Wednesday, August 16, 2017

Q&A with Chiara Barzini

Chiara Barzini is the author of the new novel Things That Happened Before the Earthquake, which focuses on an Italian teenager who moves to Los Angeles in the 1990s. She also has written the short fiction collection Sister Stop Breathing. She lives outside Rome.

Q: How did you come up with the idea for Things That Happened Before the Earthquake, and for your main character, Eugenia?

A: I moved to the San Fernando Valley with my Italian family when I was 15. It was 1994 and the city was still recovering from the recent earthquake. The Rodney King riots had happened only two years earlier, and the whole city was still very much in that post-violence vibration.

It was a time of rebuilding–– spiritually, geographically, and architecturally. The city had in some sense collapsed in the course of two years, so it was an intense historical moment and a very formative one.

I always wanted to write about those early ‘90s years in L.A., so I did. The novel is fictional, but very much based on what was happening around me during that time. I anticipated the events two years earlier in the book, but even though I landed in L.A. in 1994, all people talked about was riots and earthquakes.

Q: Why did you decide to write the book using a first-person narrator?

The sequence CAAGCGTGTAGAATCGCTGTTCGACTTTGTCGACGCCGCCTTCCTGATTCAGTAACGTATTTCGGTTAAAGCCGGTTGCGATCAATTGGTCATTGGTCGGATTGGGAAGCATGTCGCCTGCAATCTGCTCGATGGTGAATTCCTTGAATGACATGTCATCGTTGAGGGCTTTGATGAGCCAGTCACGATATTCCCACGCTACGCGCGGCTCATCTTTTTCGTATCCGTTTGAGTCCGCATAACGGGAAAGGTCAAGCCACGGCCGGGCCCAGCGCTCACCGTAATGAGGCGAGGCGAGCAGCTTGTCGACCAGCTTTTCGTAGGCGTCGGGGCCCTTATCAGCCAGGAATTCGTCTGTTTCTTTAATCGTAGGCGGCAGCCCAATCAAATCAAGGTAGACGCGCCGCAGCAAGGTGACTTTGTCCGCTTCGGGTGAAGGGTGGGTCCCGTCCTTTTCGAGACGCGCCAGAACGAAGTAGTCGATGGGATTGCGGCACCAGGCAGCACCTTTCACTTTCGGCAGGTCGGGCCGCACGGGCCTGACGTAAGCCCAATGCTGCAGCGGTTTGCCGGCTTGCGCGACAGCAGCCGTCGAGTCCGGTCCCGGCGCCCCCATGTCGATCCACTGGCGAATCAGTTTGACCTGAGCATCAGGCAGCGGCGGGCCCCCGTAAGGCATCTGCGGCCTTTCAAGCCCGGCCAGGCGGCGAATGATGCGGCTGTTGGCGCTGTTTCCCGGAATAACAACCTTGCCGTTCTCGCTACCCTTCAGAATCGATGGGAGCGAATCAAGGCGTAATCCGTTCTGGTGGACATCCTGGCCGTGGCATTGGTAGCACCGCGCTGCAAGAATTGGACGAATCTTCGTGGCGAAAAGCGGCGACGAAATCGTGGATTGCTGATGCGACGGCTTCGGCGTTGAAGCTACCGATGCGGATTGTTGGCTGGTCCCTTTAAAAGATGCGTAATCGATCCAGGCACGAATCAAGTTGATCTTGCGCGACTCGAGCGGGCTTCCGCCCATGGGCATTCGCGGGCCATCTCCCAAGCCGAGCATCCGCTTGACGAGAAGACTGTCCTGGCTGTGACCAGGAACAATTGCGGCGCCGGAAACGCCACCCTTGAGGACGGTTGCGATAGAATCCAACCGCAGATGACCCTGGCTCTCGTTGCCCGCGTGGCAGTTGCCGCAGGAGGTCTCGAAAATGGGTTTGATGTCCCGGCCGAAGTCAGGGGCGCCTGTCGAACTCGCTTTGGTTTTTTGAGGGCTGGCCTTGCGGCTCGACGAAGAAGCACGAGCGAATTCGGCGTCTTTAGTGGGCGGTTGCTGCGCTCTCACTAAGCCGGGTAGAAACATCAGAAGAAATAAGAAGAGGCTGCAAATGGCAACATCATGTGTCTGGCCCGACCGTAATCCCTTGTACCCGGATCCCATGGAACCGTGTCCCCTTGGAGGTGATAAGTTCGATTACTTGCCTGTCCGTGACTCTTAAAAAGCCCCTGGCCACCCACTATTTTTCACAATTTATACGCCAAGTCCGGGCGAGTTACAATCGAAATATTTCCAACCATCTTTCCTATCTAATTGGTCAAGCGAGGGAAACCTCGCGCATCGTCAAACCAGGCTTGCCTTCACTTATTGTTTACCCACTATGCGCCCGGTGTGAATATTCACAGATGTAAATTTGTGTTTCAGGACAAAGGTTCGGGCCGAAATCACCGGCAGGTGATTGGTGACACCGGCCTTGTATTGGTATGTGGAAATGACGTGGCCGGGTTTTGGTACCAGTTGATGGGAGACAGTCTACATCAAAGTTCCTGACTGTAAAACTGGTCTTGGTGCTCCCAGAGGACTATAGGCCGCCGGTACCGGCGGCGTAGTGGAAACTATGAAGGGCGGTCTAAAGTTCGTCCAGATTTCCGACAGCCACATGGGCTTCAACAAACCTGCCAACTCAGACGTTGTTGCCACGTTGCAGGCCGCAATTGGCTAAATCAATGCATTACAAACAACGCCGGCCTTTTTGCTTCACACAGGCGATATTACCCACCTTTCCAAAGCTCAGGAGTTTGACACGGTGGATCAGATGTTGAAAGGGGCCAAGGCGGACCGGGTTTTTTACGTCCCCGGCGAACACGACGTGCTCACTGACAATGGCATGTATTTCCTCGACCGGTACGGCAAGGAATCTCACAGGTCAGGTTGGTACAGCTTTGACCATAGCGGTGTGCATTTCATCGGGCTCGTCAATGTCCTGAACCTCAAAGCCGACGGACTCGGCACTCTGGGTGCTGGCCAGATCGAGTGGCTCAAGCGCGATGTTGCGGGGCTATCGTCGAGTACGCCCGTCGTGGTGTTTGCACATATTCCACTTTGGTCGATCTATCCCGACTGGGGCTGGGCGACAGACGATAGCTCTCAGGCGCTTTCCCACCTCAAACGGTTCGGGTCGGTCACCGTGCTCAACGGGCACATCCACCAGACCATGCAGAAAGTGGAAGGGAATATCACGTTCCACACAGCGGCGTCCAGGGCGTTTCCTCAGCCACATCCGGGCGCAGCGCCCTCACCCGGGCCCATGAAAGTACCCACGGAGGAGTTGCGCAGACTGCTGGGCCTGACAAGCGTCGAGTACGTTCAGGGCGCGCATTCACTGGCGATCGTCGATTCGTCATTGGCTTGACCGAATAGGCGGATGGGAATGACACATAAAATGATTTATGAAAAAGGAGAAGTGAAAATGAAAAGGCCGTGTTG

A: I am a great fan of the first-person narrator. I like the idea of a voice that is reliable, but not necessarily trustworthy.

Q: What kind of research did you need to do to recreate Los Angeles in the early-to-mid 1990s?

A: I live in Rome and I had just had my first baby when I started working on the novel so I couldn't travel much. My partner was quite amazing and supported me when I went on a couple of research trips to L.A.

I also relied on David Ulin's anthology Writing Los Angeles. It is the most comprehensive and vibrant collection of writing about the city. Having it by my bedside table made it so I could always feel like I had a foot in the Pacific Ocean.

I discovered an incredible writer in the anthology named Lynell George. She had a heartbreaking story called "City of Specters." It held the exact mood of those early ‘90s shape-shifting times.

She captured a city of ghosts and miracles and violence and misery, but also of hope and powerful, redeeming nature. "In junior high we went to more funerals than weddings." I think that really sums it up.

Q: The middle of the book includes a section where Eugenia returns to Italy. Why did you decide to include that rather than focus it entirely on her time in Los Angeles?

A: I wanted to show that once you migrate your country, whoever you are, you are doomed to feel displaced in the world. Eugenia spends her first year in L.A. romanticizing Rome and thinking about the day when she'll finally go back to Italy, but when she returns she is able to see that her home country is an equally violent and alienating place.

Q: What are you working on now?

A: I am starting research on my next novel. It's still going to be set in Los Angeles and I'll still be writing about artists and expats, except it's set in the ‘30s.

Q: Anything else we should know?

A: I will be doing reading and book presentations in August, both in California and on the East Coast. Check my website for updates!

--Interview with Deborah Kalb

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